High waves have hit coastal areas across java, Sumatra and Bali, devastating hundreds of houses, expelling tourists from beaches, and preventing fishermen from going down to the sea.
At least one person has been killed in Padang in Sumatra.
This area is where Indonesia has started to install it’s first locally made tsunami warning buoy in the Indian Ocean.
But many are questioning whether it can help to save lives?
Peter Koppen and Sutami visited Padang, Sumatra to see how far preparations have gone….
Pristine beaches, inviting turquoise water, a slight breeze caressing the sunlit leaves of palm trees – nothing makes you feel that this coastal paradise near Padang on the island of Sumatra could change into a catastrophe within minutes.
However, in December 2004 more than 160.000 people were killed in the nothern tip of Sumatra when a huge tsunami hit the island – abruptly changing a cheerful atmosphere into one of horror.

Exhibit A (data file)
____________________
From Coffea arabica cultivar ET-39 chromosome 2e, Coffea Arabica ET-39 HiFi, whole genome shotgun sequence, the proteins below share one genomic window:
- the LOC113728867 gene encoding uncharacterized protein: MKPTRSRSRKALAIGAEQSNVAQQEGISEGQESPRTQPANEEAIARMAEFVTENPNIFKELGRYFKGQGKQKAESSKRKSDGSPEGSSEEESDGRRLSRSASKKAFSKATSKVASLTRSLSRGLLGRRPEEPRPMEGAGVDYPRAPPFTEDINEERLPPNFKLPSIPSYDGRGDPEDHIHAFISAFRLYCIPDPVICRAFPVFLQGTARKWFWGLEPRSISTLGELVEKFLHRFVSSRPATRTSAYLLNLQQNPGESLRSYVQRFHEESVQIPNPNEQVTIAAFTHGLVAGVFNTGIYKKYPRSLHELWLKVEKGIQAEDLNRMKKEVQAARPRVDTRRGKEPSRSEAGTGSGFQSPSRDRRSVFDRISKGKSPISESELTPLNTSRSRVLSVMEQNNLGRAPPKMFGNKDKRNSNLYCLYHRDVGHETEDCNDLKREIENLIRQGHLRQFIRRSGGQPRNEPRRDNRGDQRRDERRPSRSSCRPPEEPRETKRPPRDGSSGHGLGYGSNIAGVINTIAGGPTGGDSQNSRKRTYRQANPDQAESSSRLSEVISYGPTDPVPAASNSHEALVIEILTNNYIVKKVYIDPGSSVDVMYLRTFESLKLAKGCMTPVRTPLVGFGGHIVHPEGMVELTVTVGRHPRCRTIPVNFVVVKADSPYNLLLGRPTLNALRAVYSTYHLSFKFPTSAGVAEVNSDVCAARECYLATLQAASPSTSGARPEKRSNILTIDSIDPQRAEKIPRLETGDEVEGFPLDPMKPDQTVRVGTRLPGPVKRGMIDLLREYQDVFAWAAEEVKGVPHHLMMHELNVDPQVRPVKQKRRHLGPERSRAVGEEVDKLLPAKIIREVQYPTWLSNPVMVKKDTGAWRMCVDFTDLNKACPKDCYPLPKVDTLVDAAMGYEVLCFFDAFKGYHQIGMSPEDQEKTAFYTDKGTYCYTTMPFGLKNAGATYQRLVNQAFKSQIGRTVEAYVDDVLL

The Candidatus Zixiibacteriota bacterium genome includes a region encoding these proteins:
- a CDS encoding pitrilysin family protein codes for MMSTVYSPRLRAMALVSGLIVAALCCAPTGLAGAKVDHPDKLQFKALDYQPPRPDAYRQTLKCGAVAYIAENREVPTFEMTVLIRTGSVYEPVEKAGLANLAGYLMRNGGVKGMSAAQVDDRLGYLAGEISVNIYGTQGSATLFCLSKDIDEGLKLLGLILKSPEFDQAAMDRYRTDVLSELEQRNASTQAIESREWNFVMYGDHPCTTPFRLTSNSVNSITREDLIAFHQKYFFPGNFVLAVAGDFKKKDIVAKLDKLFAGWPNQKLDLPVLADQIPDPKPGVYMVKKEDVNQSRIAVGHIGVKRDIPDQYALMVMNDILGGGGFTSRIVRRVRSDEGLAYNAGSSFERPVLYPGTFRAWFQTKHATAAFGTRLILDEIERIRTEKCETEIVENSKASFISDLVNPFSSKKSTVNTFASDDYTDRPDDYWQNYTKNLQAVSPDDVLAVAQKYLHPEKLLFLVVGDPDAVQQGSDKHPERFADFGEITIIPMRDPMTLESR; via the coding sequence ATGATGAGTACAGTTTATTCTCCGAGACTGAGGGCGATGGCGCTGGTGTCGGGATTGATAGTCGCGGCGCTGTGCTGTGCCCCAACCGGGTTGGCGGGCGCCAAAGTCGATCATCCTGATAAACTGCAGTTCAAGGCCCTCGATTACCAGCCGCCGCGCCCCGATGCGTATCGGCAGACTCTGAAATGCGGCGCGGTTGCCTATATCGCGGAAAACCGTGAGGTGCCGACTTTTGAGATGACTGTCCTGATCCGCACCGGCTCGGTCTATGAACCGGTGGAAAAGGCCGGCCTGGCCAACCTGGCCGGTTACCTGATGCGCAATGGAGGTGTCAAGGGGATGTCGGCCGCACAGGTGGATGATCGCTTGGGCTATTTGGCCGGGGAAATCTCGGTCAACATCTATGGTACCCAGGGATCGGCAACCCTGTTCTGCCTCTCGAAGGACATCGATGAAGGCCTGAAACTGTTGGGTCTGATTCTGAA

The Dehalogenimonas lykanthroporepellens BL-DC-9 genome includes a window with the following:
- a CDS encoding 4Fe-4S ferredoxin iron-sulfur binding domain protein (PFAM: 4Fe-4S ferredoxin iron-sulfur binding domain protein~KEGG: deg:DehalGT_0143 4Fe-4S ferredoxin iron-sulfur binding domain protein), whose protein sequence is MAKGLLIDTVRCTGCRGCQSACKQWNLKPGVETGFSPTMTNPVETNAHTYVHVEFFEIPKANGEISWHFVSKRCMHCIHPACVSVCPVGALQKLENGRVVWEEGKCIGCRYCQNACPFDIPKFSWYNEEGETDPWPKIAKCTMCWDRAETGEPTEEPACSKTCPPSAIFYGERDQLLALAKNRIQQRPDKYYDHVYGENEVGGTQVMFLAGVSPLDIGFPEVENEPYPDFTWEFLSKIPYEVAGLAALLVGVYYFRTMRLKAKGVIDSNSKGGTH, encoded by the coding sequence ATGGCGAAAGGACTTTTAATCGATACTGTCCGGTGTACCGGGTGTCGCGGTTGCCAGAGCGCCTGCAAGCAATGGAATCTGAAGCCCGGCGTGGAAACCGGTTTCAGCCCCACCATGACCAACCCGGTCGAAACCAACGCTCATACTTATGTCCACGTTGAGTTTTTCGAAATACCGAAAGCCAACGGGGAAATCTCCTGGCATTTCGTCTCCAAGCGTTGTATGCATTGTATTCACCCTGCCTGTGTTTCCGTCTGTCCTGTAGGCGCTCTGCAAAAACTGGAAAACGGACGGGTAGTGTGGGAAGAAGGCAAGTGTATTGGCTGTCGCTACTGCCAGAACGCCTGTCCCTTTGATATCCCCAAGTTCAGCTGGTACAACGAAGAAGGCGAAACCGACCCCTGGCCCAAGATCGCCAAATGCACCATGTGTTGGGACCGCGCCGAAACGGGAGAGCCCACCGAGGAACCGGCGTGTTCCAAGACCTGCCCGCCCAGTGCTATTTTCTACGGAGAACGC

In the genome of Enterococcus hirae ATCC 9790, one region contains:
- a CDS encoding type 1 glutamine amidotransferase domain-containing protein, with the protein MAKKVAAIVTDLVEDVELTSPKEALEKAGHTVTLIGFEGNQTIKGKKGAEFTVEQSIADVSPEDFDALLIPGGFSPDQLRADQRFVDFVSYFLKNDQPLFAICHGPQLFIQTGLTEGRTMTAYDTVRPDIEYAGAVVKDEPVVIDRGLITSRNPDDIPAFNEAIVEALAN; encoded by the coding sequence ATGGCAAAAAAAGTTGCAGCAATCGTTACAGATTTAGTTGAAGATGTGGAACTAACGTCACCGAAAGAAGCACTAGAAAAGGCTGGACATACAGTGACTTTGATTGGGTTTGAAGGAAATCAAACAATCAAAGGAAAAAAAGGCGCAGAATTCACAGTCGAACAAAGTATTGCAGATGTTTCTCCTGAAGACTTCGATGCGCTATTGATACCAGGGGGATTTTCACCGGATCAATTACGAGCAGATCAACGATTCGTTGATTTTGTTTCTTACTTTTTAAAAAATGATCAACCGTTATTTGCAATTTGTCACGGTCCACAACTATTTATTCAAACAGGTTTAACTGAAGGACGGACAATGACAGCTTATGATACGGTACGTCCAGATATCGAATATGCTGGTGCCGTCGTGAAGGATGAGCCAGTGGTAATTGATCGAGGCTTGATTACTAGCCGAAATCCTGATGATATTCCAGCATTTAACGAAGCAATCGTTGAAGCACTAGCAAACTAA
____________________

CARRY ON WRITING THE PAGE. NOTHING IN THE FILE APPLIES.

This scenario can happen every day, every minute in Indonesia – and the source might just be a couple of hundered kilometers off the shore.
“Indonesia is located in the earthquake prone area because the plate collisions generate earthquakes, and most of the earthquakes are located in the sea where they generate tsunami.
…explains Fauzi, Head of the Earthquake Engineering and Tsunmai Division at the Meteorological and Geophysical Agency in Jakarta.
“A local tsunami is very fast. Only 15 to 30 minutes after the earthquake. Local tsunami means very close, very close to the earthquake, the distance about 200-300 km away.
20, 30, maybe 40 minutes to run for shelter. Time to save your life.
But without an early warning released immediately after the earthquake many people wouldn’t even realise that they were in great danger. Sometimes people don’t feel the earthquake and are surprised when the waves come. As Harald Spahn, Head of the German Agency for Technical Support GTZ explains, time is very short to run away.